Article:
St. Josemaría Escrivá Founded Opus Dei to Help People Become Holy Through Life’s Daily Tasks
“Ordinary work is not only the context in which people should become holy,” said St. Josemaría. “It is the raw material of their holiness.”
St. Josemaría Escrivá (1902-1975) was born in Barbastro, Spain — a small town that would later become famous as the place where 51 Claretians were martyred in 1936 at the beginning of the Spanish Civil War.
He entered seminary and was ordained a priest in 1925. On Oct. 2, 1928, a young Father Escrivá was on retreat in Madrid. While offering an earnest prayer to know the will of God in his life, Father heard the tolling of a nearby church bell, and believed he clearly saw his answer (emphasis his). His life’s work would be to launch a movement which would “tell men and women of every country and of every condition, race, language, milieu, and state of life … that they can love and serve God without giving up their ordinary work, their family life, and their normal social relations.”
Thus Opus Dei (“Work of God”) was born. Father Escrivá began to organize men and women who shared his vision, and by 1940, Opus Dei had 400 members from several European countries. Pope Pius XII officially recognized the movement in 1943, and three years later Father Escrivá established the Opus Dei headquarters in Rome.
In the following decades, Opus Dei spread to North America, Central and South America, Africa and many countries of Asia. (It came to the U.S. in 1949.) Today, there are more than 85,000 men and women involved in Opus Dei, representing more than 80 nationalities.
Cardinal Albino Luciani of Venice, shortly before his election as Pope John Paul I, described Father Escrivá as “a revolutionary priest … vaulting over traditional barriers.” He continued:
“St. Francis de Sales proclaimed sanctity for everyone, but seems to have taught only a ‘spirituality for lay people,’ whereas Msgr. Escrivá wants a ‘lay spirituality.’ Francis, in other words, nearly always suggests for the laity the same practical means used by religious, but with suitable modifications. Escrivá is more radical; he goes so far as to talk about ‘materializing,’ in the good sense, that quest for holiness. For him, it is the material work which must be turned into prayer and sanctity.”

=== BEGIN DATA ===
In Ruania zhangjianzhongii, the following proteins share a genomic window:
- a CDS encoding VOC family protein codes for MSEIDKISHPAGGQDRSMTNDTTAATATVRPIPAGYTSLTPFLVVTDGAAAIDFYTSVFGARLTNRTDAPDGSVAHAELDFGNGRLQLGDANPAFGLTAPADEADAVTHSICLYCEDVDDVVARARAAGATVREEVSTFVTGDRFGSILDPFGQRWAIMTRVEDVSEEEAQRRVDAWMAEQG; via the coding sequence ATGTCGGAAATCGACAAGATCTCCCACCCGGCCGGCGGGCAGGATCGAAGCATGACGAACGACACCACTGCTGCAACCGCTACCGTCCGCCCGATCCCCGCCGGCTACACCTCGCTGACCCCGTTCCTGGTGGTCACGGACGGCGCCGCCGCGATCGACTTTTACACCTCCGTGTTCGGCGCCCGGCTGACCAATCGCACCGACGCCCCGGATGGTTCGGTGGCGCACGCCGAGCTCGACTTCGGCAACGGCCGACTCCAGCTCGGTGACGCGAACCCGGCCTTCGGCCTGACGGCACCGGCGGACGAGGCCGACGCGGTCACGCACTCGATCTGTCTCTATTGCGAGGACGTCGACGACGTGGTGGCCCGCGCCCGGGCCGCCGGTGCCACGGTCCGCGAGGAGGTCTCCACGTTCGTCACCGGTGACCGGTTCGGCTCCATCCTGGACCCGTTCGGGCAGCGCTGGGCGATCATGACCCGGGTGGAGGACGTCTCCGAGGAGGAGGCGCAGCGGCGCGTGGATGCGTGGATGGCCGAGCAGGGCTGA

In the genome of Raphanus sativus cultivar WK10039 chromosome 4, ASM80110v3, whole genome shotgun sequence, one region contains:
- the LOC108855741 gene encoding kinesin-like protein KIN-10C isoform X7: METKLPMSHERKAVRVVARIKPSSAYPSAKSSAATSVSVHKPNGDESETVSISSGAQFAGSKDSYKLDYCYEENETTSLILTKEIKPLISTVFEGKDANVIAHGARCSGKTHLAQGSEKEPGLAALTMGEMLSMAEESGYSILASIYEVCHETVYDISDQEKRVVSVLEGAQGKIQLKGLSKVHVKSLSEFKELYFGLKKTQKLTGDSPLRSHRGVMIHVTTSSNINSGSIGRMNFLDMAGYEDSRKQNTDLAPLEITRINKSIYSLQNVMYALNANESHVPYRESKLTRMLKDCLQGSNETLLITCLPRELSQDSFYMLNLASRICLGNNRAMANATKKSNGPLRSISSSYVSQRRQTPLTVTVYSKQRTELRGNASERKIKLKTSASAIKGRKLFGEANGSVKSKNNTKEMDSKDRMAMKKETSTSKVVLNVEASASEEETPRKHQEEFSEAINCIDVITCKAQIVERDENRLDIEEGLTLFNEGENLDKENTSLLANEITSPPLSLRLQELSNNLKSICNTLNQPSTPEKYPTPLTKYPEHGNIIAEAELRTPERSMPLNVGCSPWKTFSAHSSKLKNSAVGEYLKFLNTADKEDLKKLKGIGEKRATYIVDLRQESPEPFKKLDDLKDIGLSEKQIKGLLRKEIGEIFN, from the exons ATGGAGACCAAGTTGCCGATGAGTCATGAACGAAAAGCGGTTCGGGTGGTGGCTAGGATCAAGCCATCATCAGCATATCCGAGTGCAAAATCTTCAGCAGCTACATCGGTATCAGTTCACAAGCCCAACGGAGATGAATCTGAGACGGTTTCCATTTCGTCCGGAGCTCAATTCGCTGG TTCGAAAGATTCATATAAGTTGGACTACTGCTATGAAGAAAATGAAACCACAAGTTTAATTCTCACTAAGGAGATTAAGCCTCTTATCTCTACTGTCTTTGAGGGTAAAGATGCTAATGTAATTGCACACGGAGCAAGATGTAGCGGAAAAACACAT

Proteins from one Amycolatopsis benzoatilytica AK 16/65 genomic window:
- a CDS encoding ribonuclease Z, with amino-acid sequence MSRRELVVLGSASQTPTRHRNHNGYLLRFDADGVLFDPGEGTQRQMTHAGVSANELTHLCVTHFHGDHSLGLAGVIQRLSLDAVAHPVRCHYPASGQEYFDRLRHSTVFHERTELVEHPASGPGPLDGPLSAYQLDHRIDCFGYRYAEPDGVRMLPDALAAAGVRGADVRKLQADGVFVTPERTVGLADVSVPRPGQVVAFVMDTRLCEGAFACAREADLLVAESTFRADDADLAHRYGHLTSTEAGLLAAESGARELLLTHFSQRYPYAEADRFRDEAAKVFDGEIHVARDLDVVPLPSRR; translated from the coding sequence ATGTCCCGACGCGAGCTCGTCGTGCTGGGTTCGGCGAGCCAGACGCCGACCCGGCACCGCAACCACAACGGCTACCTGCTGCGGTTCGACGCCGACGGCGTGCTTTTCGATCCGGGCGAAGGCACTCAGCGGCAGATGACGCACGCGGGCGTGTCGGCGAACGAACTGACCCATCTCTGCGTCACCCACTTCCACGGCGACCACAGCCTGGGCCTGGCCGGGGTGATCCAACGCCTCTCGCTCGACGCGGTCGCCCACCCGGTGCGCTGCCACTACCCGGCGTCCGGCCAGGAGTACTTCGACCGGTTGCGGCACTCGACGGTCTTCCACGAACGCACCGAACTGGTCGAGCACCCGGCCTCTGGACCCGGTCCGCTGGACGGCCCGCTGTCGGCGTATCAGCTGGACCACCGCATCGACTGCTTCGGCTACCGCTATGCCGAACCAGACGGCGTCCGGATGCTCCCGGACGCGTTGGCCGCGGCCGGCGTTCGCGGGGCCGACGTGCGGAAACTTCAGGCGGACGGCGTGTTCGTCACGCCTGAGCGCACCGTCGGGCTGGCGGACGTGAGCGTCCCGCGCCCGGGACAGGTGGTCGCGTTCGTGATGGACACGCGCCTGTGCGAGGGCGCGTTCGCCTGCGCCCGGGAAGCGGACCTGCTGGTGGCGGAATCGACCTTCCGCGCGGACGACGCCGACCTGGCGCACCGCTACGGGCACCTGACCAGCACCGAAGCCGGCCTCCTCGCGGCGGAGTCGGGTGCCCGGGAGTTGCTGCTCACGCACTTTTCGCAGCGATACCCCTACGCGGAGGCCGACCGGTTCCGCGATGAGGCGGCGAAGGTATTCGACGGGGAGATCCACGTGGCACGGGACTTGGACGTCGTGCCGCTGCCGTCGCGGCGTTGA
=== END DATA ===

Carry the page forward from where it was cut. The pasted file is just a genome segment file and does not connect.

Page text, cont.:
Msgr. Escrivá further explained:
“Ordinary work is not only the context in which people should become holy: It is the raw material of their holiness. It is there in the ordinary happenings of their day’s work that they discover the hand of God and find the stimulus for their life of prayer … holiness, apostolate, and the ordinary life of the members of Opus Dei come to form one and the same thing, and that is why work is the hinge of their spiritual life.”
St. Josemaría wrote many books on spirituality during his life, the most famous being The Way (which has sold millions of copies in 39 languages), Furrow and The Forge. The Way, for example, tells readers, “I’ll tell you a secret, an open secret: these world crises are crises of saints. God wants a handful of people ‘of His own’ in every human activity. Then … pax Christi in regno Christi –‘the peace of Christ in the kingdom of Christ.’”
Father Escrivá died in 1975. He was beatified by Pope John Paul II on May 17, 1992. The Holy Father told the 300,000 in attendance that Msgr. Escrivá was an “exemplary priest who succeeded in opening up new apostolic horizons of missionary and evangelizing activity.” Later, echoing Josemaría’s words, he exhorted all Christians to strive to “permeate homes, workplaces, centers of culture, the media, public and private life” with the Gospel message. Pope John Paul went on to canonize Father Escrivá on Oct. 6, 2002.
Opus Dei maintains a unique relationship with the Holy See; in 1982, Pope St. John Paul II declared it a “personal prelature” or a non-territorial jurisdictional structure. Msgr. Fernando Ocáriz has served as prelate of Opus Dei since 2017.